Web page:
The old cellar where bottles are stored for at least 10 years before being released.
As well as being home to Moulin Touchais and the world’s only troglodyte zoo, Doué is today a mecca for rose lovers. Luring, green-fingered tourists visit to literally smell the roses. However, this part of the Loire Valley had fewer attractions in the late 1960s. Alex Wilbrennen, who worked for General Electric, was relocated from Paris to Angers in 1968 as part of De Gaulle’s decentralization policy. At a local social gathering, he met Joseph Touchais’s wife, Odette. The story goes that she asked Wilbrennen if he was enjoying life in the region. He admitted he wasn’t particularly impressed by the culture and the lack of mature wines available, so she invited him to dinner to prove him wrong. He was introduced to their stash of old wines as well as the odd Picasso and Modigliani. He soon quit General Electric and became their export director, a role he held for 40 years before his son, Frederik, took over the reins. The pair have always been generous to visitors. Wilbrennen used to open bottles dating back to 1900.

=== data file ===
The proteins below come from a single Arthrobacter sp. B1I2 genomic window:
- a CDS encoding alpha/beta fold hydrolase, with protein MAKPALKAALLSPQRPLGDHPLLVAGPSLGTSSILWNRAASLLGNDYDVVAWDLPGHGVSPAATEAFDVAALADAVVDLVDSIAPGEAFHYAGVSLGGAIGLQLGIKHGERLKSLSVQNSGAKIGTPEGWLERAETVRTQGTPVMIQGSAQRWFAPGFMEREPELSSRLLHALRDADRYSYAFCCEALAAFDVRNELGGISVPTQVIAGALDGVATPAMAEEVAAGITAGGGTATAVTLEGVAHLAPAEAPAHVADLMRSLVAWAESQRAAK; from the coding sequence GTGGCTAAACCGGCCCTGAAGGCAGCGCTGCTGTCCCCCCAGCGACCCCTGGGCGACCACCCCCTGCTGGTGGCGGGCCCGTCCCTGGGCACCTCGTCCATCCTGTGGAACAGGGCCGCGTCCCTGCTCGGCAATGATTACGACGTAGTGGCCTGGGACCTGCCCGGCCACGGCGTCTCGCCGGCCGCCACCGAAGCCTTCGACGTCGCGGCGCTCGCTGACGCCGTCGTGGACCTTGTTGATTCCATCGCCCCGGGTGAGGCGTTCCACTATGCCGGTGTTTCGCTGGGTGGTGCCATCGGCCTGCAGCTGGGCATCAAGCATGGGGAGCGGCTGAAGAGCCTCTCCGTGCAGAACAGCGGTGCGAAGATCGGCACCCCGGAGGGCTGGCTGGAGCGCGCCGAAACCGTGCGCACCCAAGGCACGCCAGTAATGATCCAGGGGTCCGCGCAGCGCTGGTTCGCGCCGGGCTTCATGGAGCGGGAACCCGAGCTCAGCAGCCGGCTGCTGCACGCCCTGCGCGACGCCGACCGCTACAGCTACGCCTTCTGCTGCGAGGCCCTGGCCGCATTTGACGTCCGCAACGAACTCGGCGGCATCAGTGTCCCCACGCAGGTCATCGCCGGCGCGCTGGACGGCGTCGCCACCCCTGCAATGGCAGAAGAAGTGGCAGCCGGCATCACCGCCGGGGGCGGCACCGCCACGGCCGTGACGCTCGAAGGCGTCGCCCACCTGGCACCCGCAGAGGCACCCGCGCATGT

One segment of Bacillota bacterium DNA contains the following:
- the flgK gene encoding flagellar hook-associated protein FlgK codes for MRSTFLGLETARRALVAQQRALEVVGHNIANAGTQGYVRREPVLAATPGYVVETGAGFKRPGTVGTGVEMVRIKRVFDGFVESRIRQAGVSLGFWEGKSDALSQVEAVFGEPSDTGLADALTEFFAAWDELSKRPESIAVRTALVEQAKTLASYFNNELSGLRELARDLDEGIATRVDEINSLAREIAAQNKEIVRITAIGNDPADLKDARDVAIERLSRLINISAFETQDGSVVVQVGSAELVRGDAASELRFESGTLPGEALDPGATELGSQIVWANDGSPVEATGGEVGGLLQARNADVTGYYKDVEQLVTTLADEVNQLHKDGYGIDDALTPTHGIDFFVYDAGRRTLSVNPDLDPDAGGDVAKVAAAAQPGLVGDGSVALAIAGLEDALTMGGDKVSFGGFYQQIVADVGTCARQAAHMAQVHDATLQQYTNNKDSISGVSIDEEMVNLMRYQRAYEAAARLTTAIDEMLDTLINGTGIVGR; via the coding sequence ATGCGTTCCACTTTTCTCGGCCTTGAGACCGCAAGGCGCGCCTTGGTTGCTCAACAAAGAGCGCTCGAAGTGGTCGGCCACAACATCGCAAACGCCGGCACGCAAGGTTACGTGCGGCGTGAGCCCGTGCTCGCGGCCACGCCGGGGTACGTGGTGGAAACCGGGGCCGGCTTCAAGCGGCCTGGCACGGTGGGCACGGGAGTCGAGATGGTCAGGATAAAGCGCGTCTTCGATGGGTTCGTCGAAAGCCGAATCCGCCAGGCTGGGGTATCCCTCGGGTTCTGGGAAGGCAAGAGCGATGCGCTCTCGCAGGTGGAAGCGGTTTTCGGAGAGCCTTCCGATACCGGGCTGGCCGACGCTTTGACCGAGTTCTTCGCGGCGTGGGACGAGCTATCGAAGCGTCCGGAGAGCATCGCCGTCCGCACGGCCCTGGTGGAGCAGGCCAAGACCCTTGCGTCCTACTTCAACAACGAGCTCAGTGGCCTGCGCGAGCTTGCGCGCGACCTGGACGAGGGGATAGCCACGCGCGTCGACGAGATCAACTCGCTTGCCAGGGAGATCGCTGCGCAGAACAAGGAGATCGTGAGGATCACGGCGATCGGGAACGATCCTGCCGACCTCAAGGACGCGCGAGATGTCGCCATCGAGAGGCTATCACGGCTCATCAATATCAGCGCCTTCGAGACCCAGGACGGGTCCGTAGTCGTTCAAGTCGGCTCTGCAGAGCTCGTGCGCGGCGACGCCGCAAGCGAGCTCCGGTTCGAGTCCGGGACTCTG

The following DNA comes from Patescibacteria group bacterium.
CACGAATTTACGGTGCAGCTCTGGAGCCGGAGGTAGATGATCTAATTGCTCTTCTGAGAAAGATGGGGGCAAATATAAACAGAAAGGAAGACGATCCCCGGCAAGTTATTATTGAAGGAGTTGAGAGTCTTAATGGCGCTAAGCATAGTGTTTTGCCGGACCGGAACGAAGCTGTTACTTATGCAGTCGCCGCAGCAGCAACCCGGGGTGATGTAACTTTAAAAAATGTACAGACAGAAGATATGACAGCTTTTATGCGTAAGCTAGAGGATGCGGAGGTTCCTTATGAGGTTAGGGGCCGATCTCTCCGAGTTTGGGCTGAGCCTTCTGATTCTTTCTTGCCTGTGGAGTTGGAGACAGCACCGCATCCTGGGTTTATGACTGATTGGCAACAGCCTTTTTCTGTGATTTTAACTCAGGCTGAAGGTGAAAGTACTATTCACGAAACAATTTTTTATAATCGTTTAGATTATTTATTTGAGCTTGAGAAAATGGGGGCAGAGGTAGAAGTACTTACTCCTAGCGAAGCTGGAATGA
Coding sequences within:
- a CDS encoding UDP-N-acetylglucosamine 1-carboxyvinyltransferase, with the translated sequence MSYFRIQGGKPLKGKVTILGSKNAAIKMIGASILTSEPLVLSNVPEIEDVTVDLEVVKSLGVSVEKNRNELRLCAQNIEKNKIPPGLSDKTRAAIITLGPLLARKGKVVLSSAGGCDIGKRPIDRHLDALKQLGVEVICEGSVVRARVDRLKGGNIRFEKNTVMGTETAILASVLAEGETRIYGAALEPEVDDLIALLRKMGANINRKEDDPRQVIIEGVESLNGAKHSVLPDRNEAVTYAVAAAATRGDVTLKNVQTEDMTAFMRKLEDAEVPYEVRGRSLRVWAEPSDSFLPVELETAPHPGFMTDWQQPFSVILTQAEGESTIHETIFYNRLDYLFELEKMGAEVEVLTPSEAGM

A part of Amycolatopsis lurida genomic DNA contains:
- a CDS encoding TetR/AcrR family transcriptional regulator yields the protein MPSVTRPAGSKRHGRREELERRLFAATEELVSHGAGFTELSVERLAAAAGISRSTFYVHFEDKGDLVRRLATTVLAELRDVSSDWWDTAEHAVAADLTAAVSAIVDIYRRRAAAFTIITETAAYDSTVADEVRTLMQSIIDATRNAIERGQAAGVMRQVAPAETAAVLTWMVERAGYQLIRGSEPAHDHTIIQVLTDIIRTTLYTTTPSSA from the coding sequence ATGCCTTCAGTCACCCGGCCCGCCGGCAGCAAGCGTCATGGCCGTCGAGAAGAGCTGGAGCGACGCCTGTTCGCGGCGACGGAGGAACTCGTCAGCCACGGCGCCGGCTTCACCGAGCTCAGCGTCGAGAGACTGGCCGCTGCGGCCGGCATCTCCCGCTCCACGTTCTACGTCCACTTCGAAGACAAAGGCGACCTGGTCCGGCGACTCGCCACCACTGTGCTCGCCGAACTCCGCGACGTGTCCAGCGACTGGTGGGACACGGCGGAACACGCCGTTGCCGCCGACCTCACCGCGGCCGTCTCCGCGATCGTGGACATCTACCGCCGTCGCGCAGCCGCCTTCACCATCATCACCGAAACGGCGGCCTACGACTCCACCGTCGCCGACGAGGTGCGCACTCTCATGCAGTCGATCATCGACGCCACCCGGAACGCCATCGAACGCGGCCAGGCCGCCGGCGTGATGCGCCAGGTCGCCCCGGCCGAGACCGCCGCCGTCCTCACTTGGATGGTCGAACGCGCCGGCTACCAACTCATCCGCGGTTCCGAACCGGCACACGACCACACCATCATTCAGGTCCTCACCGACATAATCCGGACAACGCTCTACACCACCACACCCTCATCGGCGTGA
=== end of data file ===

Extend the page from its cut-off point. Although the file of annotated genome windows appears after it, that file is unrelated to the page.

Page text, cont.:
Selling older, sweet wines was hardly a route to getting rich quick, and the Touchais family’s ability to hold back stock for a decade before release was bankrolled by a medium-sweet Anjou rosé that took France by storm in the 1950s. Cuisse de Bergère or the thigh of the shepherd, featured a sexy Little Bo Peep character who was showing more than a little leg on the label, which no doubt helped boost sales. Today, the company’s vineyards stretch to an impressive 150 hectares but only 35 of those sit in the Coteaux du Layon appellation and only the best fruit will make it into the Moulin Touchais cuvée – if it doesn’t make the grade, it will be sold off. Lying on gentle slopes rather than the steep inclines of sweet wine central, Quarts de Chaume and Bonnezeaux, the mists that encourage botrytized Chenin grapes don’t linger and noble rot may not develop – in some years the wine may not contain any botrytized fruit but in 1997, it affected around 60% of the crop and it was even higher in 2009. That said, the onset of global warming is leading not only to a lower incidence of botrytis and an increasing amount of passerillé berries, but a harvest that is 10-14 days earlier compared with the 1960s. However, late-picked fruit is not a cut and dry issue, as Frederik Wilbrennen explains: “We only harvest whole bunches, and you’ll find that in that bunch there will be some whole berries, others that are passerillé, others botrytized – you only get perfect, uniform bunches in the supermarket!”